Tuesday, January 01, 2013

Turn over a new leaf—Carolyn Wilker








After an upset, some unkind behaviour for which we [children] had been scolded, my mother would say, “Let’s start over.” Maybe there had been tears and feeling sorry for saying mean words in anger or hurting a sibling in some way.  After some time apart, there’d been a hand extended with an invitation to come back and try again. How glad my sad heart was that my mother could forgive my behaviour and provide the chance to dry my tears and go back to play.
This was my early understanding of starting over. It could come in a new morning, in the middle of the day, or even at the end of a day before bedtime.
Starting over can happen any time. How glad my heart that my friends love me still, in spite of mistakes I’ve made.

 In L.M. Montgomery’s Anne of Green Gables, red-haired Anne, the orphan, talks a lot, acts without thinking of the outcome, and is challenged to better behaviour by her benefactor, Marilla. Picture young Anne after such an episode, sighing. Then she says, “Isn’t it nice to think that tomorrow is a new day with no mistakes in it yet?” 

Montgomery expressed that so well in her character. Who has never been in such a place and wishes a fresh start, as Anne did?
In the Oxford Dictionary of Idioms, there are several entries under the title of “leaf.” There’s shake or tremble like a leaf that represents an element of fear; take a leaf out of someone’s book, meaning “ to closely imitate or emulate someone in a particular way;” and turn over a new leaf, to “improve your conduct or performance.”
A fresh start, starting over, turning over a new leaf are all terms that mean the same thing—the desire to try again.
At this time each year, many people set New Year’s resolutions. Perhaps they want to do better and leave mistakes behind—except that some of the resolutions are made in the moment without a lot of thought or direction on how to accomplish them.
A plan of achieving better fitness or losing weight—two common goals after turkey dinners and holiday treats—will have a stronger chance of success if there are built-in supports than a statement made on the stroke of midnight on New Year’s Eve.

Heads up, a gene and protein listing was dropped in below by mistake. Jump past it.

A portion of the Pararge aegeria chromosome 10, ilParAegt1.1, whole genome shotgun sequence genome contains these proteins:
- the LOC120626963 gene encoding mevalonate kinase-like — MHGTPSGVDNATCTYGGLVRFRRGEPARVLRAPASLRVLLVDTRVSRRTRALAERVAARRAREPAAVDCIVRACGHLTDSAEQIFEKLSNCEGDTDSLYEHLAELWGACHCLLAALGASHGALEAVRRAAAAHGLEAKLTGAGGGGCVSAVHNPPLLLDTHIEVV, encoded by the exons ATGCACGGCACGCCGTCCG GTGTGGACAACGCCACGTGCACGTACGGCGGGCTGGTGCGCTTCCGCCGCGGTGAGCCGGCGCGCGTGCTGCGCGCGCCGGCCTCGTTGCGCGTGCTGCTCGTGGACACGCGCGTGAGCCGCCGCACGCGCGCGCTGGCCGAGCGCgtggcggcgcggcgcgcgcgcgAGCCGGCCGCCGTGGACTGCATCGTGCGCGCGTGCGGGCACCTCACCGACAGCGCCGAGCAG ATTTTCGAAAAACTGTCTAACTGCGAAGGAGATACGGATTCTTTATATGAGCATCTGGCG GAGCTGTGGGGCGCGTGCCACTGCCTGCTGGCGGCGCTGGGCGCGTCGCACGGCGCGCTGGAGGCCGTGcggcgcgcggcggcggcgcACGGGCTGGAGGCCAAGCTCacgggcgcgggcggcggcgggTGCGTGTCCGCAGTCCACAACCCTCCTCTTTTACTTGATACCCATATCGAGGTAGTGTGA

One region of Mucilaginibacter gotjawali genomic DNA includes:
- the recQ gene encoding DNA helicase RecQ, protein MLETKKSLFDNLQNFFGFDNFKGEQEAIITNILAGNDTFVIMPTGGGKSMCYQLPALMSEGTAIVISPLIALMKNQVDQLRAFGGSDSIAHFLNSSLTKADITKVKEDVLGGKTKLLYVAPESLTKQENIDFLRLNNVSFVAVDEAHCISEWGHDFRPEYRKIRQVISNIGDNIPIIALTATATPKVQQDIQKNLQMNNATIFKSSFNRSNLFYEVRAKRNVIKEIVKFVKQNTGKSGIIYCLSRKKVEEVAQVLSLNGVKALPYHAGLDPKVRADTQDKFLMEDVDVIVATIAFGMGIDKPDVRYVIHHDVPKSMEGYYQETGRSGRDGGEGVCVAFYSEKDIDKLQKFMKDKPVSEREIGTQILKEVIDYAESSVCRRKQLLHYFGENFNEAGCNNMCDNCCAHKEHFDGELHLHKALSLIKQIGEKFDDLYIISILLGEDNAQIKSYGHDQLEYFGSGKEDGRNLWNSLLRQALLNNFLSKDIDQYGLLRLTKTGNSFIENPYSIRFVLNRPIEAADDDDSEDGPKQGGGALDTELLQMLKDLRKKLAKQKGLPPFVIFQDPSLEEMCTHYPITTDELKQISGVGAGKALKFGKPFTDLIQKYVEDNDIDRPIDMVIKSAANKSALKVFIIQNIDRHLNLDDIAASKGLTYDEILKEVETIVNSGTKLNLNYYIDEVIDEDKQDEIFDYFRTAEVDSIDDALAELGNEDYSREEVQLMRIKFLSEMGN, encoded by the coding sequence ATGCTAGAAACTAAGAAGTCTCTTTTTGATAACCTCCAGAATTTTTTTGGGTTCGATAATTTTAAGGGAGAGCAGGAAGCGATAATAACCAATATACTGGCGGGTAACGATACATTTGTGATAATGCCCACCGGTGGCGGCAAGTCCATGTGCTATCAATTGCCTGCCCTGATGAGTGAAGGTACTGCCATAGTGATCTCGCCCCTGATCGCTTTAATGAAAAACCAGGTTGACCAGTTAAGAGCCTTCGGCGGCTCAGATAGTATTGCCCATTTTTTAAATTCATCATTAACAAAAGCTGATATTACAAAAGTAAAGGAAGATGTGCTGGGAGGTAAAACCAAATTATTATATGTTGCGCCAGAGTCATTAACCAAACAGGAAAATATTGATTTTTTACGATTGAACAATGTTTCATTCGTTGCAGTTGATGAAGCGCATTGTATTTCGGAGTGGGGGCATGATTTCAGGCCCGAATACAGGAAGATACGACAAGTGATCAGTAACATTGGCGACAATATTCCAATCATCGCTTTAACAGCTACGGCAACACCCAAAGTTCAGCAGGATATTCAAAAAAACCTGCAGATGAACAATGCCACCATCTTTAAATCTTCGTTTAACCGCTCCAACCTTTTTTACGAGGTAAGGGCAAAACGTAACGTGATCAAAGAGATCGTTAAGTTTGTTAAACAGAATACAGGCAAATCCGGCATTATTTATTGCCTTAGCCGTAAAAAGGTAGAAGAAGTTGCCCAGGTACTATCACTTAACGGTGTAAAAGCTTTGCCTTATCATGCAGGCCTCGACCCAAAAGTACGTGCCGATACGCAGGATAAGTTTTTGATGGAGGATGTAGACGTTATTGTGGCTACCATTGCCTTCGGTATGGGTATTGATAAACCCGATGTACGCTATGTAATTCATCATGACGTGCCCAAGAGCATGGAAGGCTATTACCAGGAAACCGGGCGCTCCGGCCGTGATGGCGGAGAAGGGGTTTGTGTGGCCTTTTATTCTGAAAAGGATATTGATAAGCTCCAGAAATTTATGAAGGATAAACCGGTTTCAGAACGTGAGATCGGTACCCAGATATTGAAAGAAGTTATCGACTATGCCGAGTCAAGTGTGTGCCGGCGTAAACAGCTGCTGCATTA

Make changes for the better any time of year, not just at New Years. In fact too many changes at once are invitations to failure, since humans are creatures of habit and habits are hard to break.
Sarah Hilton, a professional speaker and coach who has studied human behaviour and communications styles, quotes Craig Valentine when she says, "Change small, change often." That means to make small changes often, ones that we’re more likely to remember and put into practice. It’s true of life as well as learning to speak professionally.
There’s another path to new life. It’s not just at New Year’s, nor just the beginning or end of a day. Jesus Christ invites you to start over with him. Invites you to be forgiven, extending the hand that accepts you with all your mistakes and imperfections. He invites you to mend your ways and to accept him as Saviour. And if you’ve already done that, to continue travelling with him along the road of your life.
 Whatever your motive or need for change, think on these words: Change often, change small; forgiveness; and “Let’s start over.”
May 2013 be a year of new adventures for you. Most of all, I wish you joy and peace. Happy New Year!

4 comments:

Janet Sketchley said...

Here's to fresh starts! Happy new year to you and yours, Carolyn!

Donna Mann said...

I love your mom's words. I was raised with them too and I remember using that phrase with my own children. Thanks for reminding me.

Peter Black said...

A fine New Year focus, Carolyn, providing helpful handles for the journey.
L.M. Montgomery certainly had a gift for bringing forth wisdom from the mouth of the young among her characters.
~~+~~

storygal said...

Thank you, Janet, Donna and Peter, for your best wishes, and for your encouragement this beginning of the year 2013.

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